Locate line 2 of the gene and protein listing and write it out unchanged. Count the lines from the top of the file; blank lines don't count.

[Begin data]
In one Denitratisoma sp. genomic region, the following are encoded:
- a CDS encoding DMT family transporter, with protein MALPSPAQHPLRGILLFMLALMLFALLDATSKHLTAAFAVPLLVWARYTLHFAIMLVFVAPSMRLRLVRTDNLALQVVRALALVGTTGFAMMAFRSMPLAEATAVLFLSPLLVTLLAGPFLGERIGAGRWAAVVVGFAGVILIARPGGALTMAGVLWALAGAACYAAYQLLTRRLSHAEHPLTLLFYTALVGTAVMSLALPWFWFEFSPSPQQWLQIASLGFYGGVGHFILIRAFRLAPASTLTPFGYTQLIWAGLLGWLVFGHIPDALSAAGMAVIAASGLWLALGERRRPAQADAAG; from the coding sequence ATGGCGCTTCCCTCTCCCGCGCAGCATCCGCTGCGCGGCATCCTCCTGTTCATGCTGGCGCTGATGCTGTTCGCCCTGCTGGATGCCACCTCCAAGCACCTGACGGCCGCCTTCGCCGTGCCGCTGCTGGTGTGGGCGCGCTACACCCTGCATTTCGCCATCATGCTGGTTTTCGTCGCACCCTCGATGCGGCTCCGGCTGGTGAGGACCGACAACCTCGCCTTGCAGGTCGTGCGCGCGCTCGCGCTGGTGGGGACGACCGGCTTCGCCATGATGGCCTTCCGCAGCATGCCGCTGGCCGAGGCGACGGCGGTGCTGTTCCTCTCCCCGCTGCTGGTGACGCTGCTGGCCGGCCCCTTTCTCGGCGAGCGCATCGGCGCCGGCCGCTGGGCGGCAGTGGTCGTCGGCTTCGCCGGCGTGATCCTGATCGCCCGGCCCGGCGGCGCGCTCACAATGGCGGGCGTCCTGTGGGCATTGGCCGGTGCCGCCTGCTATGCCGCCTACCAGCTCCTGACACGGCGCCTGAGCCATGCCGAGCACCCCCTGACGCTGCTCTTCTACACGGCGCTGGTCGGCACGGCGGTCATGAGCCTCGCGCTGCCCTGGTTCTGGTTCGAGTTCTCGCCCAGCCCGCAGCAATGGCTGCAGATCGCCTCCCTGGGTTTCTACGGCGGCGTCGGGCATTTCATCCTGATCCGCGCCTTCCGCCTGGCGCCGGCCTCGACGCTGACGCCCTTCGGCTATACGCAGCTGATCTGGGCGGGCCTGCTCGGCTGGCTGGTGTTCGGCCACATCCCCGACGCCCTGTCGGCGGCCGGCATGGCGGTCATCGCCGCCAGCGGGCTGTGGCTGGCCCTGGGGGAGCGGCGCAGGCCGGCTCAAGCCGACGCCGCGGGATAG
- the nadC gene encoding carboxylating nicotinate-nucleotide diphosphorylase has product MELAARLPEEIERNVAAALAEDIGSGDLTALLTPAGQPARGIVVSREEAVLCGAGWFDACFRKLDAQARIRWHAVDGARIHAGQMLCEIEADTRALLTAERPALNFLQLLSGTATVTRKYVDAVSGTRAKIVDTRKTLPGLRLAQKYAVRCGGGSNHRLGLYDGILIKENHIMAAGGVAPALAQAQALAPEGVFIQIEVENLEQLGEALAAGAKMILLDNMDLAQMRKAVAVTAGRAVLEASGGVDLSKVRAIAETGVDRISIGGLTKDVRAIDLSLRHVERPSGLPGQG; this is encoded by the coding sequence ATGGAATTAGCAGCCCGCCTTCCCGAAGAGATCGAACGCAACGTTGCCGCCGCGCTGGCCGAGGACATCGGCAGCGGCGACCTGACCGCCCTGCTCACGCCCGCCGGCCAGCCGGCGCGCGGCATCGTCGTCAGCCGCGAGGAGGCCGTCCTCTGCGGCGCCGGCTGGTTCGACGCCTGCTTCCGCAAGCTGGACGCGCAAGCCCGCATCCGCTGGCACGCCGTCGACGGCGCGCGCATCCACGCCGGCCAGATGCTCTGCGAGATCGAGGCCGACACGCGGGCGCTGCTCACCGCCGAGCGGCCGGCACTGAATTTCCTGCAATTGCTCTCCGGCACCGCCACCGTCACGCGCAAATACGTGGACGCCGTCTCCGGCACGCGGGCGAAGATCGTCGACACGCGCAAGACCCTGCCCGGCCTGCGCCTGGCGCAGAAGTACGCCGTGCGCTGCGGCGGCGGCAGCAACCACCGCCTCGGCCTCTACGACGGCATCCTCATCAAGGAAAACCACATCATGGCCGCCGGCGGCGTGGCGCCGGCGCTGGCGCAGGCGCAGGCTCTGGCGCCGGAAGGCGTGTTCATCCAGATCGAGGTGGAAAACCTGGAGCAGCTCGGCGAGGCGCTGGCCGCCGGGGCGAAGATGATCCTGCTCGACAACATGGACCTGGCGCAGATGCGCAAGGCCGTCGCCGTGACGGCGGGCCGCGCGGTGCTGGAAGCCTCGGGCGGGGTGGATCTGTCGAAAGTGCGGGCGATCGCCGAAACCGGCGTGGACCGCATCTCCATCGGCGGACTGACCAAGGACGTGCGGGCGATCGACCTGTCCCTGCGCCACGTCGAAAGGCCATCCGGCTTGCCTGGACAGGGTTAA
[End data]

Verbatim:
- a CDS encoding DMT family transporter, with protein MALPSPAQHPLRGILLFMLALMLFALLDATSKHLTAAFAVPLLVWARYTLHFAIMLVFVAPSMRLRLVRTDNLALQVVRALALVGTTGFAMMAFRSMPLAEATAVLFLSPLLVTLLAGPFLGERIGAGRWAAVVVGFAGVILIARPGGALTMAGVLWALAGAACYAAYQLLTRRLSHAEHPLTLLFYTALVGTAVMSLALPWFWFEFSPSPQQWLQIASLGFYGGVGHFILIRAFRLAPASTLTPFGYTQLIWAGLLGWLVFGHIPDALSAAGMAVIAASGLWLALGERRRPAQADAAG; from the coding sequence ATGGCGCTTCCCTCTCCCGCGCAGCATCCGCTGCGCGGCATCCTCCTGTTCATGCTGGCGCTGATGCTGTTCGCCCTGCTGGATGCCACCTCCAAGCACCTGACGGCCGCCTTCGCCGTGCCGCTGCTGGTGTGGGCGCGCTACACCCTGCATTTCGCCATCATGCTGGTTTTCGTCGCACCCTCGATGCGGCTCCGGCTGGTGAGGACCGACAACCTCGCCTTGCAGGTCGTGCGCGCGCTCGCGCTGGTGGGGACGACCGGCTTCGCCATGATGGCCTTCCGCAGCATGCCGCTGGCCGAGGCGACGGCGGTGCTGTTCCTCTCCCCGCTGCTGGTGACGCTGCTGGCCGGCCCCTTTCTCGGCGAGCGCATCGGCGCCGGCCGCTGGGCGGCAGTGGTCGTCGGCTTCGCCGGCGTGATCCTGATCGCCCGGCCCGGCGGCGCGCTCACAATGGCGGGCGTCCTGTGGGCATTGGCCGGTGCCGCCTGCTATGCCGCCTACCAGCTCCTGACACGGCGCCTGAGCCATGCCGAGCACCCCCTGACGCTGCTCTTCTACACGGCGCTGGTCGGCACGGCGGTCATGAGCCTCGCGCTGCCCTGGTTCTGGTTCGAGTTCTCGCCCAGCCCGCAGCAATGGCTGCAGATCGCCTCCCTGGGTTTCTACGGCGGCGTCGGGCATTTCATCCTGATCCGCGCCTTCCGCCTGGCGCCGGCCTCGACGCTGACGCCCTTCGGCTATACGCAGCTGATCTGGGCGGGCCTGCTCGGCTGGCTGGTGTTCGGCCACATCCCCGACGCCCTGTCGGCGGCCGGCATGGCGGTCATCGCCGCCAGCGGGCTGTGGCTGGCCCTGGGGGAGCGGCGCAGGCCGGCTCAAGCCGACGCCGCGGGATAG